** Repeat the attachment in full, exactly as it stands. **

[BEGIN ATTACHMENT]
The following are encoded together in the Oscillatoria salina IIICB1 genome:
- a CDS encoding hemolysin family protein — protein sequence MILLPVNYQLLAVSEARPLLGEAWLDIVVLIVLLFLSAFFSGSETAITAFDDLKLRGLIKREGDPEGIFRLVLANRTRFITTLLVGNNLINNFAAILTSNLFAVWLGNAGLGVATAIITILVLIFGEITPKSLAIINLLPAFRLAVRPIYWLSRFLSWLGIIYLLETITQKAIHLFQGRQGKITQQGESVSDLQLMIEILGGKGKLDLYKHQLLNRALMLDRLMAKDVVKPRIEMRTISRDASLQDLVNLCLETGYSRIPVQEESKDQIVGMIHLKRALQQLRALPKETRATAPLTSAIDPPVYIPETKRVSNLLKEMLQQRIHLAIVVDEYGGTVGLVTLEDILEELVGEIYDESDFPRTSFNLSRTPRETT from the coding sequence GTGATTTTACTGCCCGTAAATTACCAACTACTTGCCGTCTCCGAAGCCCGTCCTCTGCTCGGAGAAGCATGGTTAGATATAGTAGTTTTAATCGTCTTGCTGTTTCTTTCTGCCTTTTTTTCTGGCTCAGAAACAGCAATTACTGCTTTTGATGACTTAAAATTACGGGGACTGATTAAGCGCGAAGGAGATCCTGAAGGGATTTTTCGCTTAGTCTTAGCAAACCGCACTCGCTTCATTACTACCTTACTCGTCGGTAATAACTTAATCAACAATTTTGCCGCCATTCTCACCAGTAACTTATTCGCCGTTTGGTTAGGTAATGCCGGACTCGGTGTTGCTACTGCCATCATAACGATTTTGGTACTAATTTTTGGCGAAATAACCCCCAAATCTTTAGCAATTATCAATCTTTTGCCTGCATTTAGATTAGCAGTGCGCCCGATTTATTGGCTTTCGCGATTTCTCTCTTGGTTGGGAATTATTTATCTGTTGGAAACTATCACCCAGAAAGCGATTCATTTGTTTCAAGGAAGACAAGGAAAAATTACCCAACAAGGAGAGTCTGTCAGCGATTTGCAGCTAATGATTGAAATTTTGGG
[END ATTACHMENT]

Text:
The following are encoded together in the Oscillatoria salina IIICB1 genome:
- a CDS encoding hemolysin family protein — protein sequence MILLPVNYQLLAVSEARPLLGEAWLDIVVLIVLLFLSAFFSGSETAITAFDDLKLRGLIKREGDPEGIFRLVLANRTRFITTLLVGNNLINNFAAILTSNLFAVWLGNAGLGVATAIITILVLIFGEITPKSLAIINLLPAFRLAVRPIYWLSRFLSWLGIIYLLETITQKAIHLFQGRQGKITQQGESVSDLQLMIEILGGKGKLDLYKHQLLNRALMLDRLMAKDVVKPRIEMRTISRDASLQDLVNLCLETGYSRIPVQEESKDQIVGMIHLKRALQQLRALPKETRATAPLTSAIDPPVYIPETKRVSNLLKEMLQQRIHLAIVVDEYGGTVGLVTLEDILEELVGEIYDESDFPRTSFNLSRTPRETT from the coding sequence GTGATTTTACTGCCCGTAAATTACCAACTACTTGCCGTCTCCGAAGCCCGTCCTCTGCTCGGAGAAGCATGGTTAGATATAGTAGTTTTAATCGTCTTGCTGTTTCTTTCTGCCTTTTTTTCTGGCTCAGAAACAGCAATTACTGCTTTTGATGACTTAAAATTACGGGGACTGATTAAGCGCGAAGGAGATCCTGAAGGGATTTTTCGCTTAGTCTTAGCAAACCGCACTCGCTTCATTACTACCTTACTCGTCGGTAATAACTTAATCAACAATTTTGCCGCCATTCTCACCAGTAACTTATTCGCCGTTTGGTTAGGTAATGCCGGACTCGGTGTTGCTACTGCCATCATAACGATTTTGGTACTAATTTTTGGCGAAATAACCCCCAAATCTTTAGCAATTATCAATCTTTTGCCTGCATTTAGATTAGCAGTGCGCCCGATTTATTGGCTTTCGCGATTTCTCTCTTGGTTGGGAATTATTTATCTGTTGGAAACTATCACCCAGAAAGCGATTCATTTGTTTCAAGGAAGACAAGGAAAAATTACCCAACAAGGAGAGTCTGTCAGCGATTTGCAGCTAATGATTGAAATTTTGGG